OSLO (Reuters) - Norwegian Air said on Wednesday it will seek compensation from plane maker Boeing for costs and lost revenue after grounding its fleet of 737 MAX 8 aircraft in the wake of the Ethiopian Airlines crash.
“We expect Boeing to take this bill,” Norwegian said in an emailed statement to Reuters.
The Oslo-based airline has 18 ‘MAX’ passenger jets in its 163-aircraft fleet. European regulators on Tuesday grounded the aircraft following Sunday’s crash of a similar plane in Ethiopia, which killed 157 people and was the second crash involving that type of plane since October.
Boeing Chief Executive Dennis Muilenburg said on Monday that he was confident in the safety of the 737 MAX in an email to employees, which was seen by Reuters.
Industry sources, however, said the planemaker faces big claims after the crash.
Norwegian has bet heavily on the ‘MAX’ to become its aircraft of choice for short- and medium-range flights in coming years as the low-cost carrier seeks to boost its fuel efficiency and cut the cost of flying.
Idle planes will add to pressures on the airline, which is making losses amid intense competition at a time when several smaller European competitors have gone out of business.
The carrier has raised 3 billion Norwegian crowns ($348 million) from shareholders in recent months and said it would cut costs as it tries to regain profitability this year.
“If this situation gets solved within the next fortnight, this will not be very serious for Norwegian,” said analyst Preben Rasch-Olsen at brokerage Carnegie, adding that seasonally low demand in March likely leaves spare capacity.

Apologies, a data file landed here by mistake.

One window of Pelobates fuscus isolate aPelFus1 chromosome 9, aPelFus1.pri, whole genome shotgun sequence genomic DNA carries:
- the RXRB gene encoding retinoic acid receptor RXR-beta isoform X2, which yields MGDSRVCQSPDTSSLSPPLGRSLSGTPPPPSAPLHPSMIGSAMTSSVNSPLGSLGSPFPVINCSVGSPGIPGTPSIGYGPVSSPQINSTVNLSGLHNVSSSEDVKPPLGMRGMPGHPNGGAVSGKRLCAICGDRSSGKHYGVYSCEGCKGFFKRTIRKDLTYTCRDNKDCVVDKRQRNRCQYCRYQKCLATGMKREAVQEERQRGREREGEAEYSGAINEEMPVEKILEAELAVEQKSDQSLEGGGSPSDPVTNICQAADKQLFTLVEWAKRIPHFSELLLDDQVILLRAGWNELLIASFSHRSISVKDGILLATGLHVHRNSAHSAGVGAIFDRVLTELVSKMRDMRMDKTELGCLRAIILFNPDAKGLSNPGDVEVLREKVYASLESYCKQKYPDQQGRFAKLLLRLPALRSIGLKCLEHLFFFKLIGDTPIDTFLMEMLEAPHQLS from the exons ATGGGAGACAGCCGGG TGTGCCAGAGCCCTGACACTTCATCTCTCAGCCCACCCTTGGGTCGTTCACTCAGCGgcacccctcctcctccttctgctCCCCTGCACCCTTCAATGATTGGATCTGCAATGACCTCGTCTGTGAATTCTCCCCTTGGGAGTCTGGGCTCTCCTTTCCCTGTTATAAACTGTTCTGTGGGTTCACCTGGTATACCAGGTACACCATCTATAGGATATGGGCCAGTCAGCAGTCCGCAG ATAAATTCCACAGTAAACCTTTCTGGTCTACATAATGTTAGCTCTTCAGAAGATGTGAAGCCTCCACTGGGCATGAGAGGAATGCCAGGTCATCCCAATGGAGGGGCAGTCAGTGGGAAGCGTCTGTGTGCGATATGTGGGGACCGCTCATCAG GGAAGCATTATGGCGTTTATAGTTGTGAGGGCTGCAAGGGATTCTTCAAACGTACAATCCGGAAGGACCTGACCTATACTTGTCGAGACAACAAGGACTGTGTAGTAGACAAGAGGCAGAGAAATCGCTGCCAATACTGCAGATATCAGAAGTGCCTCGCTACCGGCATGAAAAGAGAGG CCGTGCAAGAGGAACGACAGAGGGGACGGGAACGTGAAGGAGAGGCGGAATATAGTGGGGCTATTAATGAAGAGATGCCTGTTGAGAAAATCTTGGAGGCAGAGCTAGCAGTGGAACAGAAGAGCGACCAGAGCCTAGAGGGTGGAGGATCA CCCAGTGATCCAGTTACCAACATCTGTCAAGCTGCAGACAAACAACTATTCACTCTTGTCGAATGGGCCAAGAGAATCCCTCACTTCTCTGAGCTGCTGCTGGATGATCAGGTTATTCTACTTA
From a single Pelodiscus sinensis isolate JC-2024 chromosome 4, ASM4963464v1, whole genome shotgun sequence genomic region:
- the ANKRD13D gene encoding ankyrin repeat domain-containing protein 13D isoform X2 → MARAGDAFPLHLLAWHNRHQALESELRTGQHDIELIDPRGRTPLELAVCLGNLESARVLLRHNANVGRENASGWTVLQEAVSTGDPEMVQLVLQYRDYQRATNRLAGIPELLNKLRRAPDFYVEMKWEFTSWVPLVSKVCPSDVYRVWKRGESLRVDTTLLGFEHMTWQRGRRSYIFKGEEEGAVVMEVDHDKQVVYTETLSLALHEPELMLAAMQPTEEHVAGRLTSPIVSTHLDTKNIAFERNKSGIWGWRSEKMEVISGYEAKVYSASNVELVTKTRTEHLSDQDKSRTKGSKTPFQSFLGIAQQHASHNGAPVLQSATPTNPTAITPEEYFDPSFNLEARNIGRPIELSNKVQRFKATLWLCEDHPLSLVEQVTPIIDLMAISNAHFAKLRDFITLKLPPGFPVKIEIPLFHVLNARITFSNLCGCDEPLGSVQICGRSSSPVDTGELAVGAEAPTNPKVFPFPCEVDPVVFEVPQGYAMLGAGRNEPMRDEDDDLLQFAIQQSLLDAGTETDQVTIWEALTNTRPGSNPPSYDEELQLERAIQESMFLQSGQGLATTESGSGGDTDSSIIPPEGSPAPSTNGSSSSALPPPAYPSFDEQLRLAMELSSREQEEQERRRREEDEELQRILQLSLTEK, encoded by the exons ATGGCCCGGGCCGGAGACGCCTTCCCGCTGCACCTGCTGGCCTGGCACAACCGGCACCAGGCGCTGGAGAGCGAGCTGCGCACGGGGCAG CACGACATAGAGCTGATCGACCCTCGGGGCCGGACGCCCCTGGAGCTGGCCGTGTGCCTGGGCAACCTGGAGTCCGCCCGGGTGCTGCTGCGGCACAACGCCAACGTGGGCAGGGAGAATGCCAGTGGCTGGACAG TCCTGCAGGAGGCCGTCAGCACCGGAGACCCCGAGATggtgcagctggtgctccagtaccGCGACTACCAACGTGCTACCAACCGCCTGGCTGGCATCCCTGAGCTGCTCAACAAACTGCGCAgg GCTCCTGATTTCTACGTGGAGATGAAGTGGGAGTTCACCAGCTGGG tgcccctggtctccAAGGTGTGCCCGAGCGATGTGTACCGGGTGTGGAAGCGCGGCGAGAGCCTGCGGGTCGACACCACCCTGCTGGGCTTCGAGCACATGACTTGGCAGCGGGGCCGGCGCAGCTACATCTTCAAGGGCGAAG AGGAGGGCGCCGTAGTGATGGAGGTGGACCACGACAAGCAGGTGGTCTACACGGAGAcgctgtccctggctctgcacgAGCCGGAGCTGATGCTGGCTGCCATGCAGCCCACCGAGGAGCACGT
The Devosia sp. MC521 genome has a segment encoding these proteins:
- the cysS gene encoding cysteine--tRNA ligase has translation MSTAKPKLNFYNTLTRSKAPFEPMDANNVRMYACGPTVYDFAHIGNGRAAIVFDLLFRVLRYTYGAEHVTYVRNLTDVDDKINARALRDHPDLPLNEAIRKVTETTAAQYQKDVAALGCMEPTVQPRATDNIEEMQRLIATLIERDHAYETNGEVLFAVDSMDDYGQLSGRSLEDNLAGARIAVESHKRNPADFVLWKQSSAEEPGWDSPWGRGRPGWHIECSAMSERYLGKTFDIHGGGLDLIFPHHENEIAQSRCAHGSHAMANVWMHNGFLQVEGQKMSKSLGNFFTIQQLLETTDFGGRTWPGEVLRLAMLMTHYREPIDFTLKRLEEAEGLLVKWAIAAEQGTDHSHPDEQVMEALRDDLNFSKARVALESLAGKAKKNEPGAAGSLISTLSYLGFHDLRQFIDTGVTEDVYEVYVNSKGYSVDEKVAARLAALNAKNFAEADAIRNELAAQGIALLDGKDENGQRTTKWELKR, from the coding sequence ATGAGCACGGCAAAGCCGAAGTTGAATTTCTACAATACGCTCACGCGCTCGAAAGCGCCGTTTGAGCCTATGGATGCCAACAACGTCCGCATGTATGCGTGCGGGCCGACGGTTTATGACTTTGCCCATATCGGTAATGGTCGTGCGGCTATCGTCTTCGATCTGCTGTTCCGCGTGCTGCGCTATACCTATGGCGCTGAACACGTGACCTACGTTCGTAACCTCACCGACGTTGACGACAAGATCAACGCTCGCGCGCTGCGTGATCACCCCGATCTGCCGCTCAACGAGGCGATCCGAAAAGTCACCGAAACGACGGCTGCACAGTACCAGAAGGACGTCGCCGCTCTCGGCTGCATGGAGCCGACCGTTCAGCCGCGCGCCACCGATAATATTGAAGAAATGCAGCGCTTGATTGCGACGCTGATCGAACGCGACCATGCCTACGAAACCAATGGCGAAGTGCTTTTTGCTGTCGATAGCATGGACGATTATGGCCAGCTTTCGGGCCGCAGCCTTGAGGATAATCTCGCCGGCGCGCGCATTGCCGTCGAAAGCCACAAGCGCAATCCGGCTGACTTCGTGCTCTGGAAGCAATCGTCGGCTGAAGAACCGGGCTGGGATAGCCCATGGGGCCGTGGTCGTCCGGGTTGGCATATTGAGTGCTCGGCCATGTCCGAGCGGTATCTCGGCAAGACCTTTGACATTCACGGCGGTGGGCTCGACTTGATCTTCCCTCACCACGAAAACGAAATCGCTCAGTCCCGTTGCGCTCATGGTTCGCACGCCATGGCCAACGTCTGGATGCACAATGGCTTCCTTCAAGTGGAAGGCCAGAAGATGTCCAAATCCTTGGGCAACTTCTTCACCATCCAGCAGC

“The little extra costs they are incurring, they can probably get that covered by Boeing,” Rasch-Olsen said.
“But if this situation continues into the Easter holidays, or May and June, then it is a problem. They (will) need to get in new planes. And then comes the costs.”
Europeans tend to book their summer holidays in May, so the grounding may not yet affect bookings for the peak season for the airline industry, the analyst said.
Meanwhile, Norwegian was maintaining its order for more aircraft of the same type from Boeing, spokesman Lasse Sandaker-Nielsen said.
Norwegian is expected to take delivery of dozens more of the ‘MAX’ in coming years, raising the overall number to more than 70 by year-end 2021, according to recent company announcements.
Shares in the airline have now dropped 10 percent this week as investors worried about the impact of the Ethiopian crash.
They fell by 4.8 percent in early trade on Wednesday but partly recovered to trade down just 0.7 percent by 1008 GMT.
Norwegian canceled some flights on Tuesday, and on Wednesday it canceled at least three dozen departures, its website showed, most of which were due to fly from airports in Oslo, Stockholm and other Nordic cities.
The company said it aimed to minimize the impact on passengers by booking them on to other flights and utilizing other types of planes from its fleet to help fill the gaps.
“We are able to accommodate most intra-European passengers by these efforts but are still working on other options for our passengers traveling between Ireland and the U.S.,” Norwegian said.
Additional reporting by Lefteris Karagiannopoulos; Editing by Kim Coghill and Susan Fenton